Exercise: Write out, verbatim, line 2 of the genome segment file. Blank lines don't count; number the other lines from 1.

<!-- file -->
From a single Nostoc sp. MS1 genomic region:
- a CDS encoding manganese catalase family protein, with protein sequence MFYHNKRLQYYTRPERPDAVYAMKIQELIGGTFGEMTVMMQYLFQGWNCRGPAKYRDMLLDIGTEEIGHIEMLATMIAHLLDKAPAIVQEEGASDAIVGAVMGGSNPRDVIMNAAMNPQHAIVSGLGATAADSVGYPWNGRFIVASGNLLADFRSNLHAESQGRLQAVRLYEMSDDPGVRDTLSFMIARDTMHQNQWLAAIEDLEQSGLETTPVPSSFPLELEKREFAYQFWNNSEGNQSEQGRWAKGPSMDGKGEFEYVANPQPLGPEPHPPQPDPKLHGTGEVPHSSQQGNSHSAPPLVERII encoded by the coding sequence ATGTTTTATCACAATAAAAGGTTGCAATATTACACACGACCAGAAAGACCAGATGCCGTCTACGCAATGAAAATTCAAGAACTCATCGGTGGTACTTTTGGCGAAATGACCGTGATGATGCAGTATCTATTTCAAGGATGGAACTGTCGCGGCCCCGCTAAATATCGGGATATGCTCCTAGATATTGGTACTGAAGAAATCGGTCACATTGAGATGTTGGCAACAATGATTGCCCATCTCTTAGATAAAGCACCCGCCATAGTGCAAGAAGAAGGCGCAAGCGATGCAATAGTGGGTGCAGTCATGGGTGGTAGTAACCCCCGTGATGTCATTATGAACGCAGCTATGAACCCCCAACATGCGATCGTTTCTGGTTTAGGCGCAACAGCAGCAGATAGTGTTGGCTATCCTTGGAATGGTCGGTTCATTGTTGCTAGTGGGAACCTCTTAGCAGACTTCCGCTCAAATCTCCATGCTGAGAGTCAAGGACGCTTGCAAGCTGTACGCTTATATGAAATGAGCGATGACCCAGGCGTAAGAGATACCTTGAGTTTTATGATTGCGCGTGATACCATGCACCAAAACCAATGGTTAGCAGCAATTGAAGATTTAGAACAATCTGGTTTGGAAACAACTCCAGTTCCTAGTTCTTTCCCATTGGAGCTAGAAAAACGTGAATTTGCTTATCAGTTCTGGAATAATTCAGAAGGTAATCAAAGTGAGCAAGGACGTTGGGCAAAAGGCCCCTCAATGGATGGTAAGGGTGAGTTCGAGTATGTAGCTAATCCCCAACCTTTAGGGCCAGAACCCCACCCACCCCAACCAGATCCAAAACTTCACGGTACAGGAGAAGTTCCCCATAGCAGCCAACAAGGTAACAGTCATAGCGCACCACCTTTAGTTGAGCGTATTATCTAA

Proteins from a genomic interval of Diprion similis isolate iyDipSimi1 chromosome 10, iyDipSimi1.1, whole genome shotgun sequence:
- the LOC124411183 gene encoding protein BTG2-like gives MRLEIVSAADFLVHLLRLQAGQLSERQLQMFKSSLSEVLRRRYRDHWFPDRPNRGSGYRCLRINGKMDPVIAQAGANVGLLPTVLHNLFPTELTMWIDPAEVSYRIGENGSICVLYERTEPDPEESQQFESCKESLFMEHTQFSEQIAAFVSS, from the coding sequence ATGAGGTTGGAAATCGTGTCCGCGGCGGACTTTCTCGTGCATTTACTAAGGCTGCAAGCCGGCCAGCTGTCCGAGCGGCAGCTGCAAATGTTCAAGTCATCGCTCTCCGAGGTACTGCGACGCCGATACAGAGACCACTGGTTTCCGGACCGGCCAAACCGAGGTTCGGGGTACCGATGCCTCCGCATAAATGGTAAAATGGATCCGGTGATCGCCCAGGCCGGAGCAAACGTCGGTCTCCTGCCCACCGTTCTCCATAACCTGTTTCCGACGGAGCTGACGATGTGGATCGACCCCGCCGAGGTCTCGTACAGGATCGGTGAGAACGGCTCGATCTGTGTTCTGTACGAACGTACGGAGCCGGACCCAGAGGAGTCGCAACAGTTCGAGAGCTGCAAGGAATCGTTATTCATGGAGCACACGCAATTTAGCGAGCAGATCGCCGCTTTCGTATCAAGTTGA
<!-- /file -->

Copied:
- a CDS encoding manganese catalase family protein, with protein sequence MFYHNKRLQYYTRPERPDAVYAMKIQELIGGTFGEMTVMMQYLFQGWNCRGPAKYRDMLLDIGTEEIGHIEMLATMIAHLLDKAPAIVQEEGASDAIVGAVMGGSNPRDVIMNAAMNPQHAIVSGLGATAADSVGYPWNGRFIVASGNLLADFRSNLHAESQGRLQAVRLYEMSDDPGVRDTLSFMIARDTMHQNQWLAAIEDLEQSGLETTPVPSSFPLELEKREFAYQFWNNSEGNQSEQGRWAKGPSMDGKGEFEYVANPQPLGPEPHPPQPDPKLHGTGEVPHSSQQGNSHSAPPLVERII encoded by the coding sequence ATGTTTTATCACAATAAAAGGTTGCAATATTACACACGACCAGAAAGACCAGATGCCGTCTACGCAATGAAAATTCAAGAACTCATCGGTGGTACTTTTGGCGAAATGACCGTGATGATGCAGTATCTATTTCAAGGATGGAACTGTCGCGGCCCCGCTAAATATCGGGATATGCTCCTAGATATTGGTACTGAAGAAATCGGTCACATTGAGATGTTGGCAACAATGATTGCCCATCTCTTAGATAAAGCACCCGCCATAGTGCAAGAAGAAGGCGCAAGCGATGCAATAGTGGGTGCAGTCATGGGTGGTAGTAACCCCCGTGATGTCATTATGAACGCAGCTATGAACCCCCAACATGCGATCGTTTCTGGTTTAGGCGCAACAGCAGCAGATAGTGTTGGCTATCCTTGGAATGGTCGGTTCATTGTTGCTAGTGGGAACCTCTTAGCAGACTTCCGCTCAAATCTCCATGCTGAGAGTCAAGGACGCTTGCAAGCTGTACGCTTATATGAAATGAGCGATGACCCAGGCGTAAGAGATACCTTGAGTTTTATGATTGCGCGTGATACCATGCACCAAAACCAATGGTTAGCAGCAATTGAAGATTTAGAACAATCTGGTTTGGAAACAACTCCAGTTCCTAGTTCTTTCCCATTGGAGCTAGAAAAACGTGAATTTGCTTATCAGTTCTGGAATAATTCAGAAGGTAATCAAAGTGAGCAAGGACGTTGGGCAAAAGGCCCCTCAATGGATGGTAAGGGTGAGTTCGAGTATGTAGCTAATCCCCAACCTTTAGGGCCAGAACCCCACCCACCCCAACCAGATCCAAAACTTCACGGTACAGGAGAAGTTCCCCATAGCAGCCAACAAGGTAACAGTCATAGCGCACCACCTTTAGTTGAGCGTATTATCTAA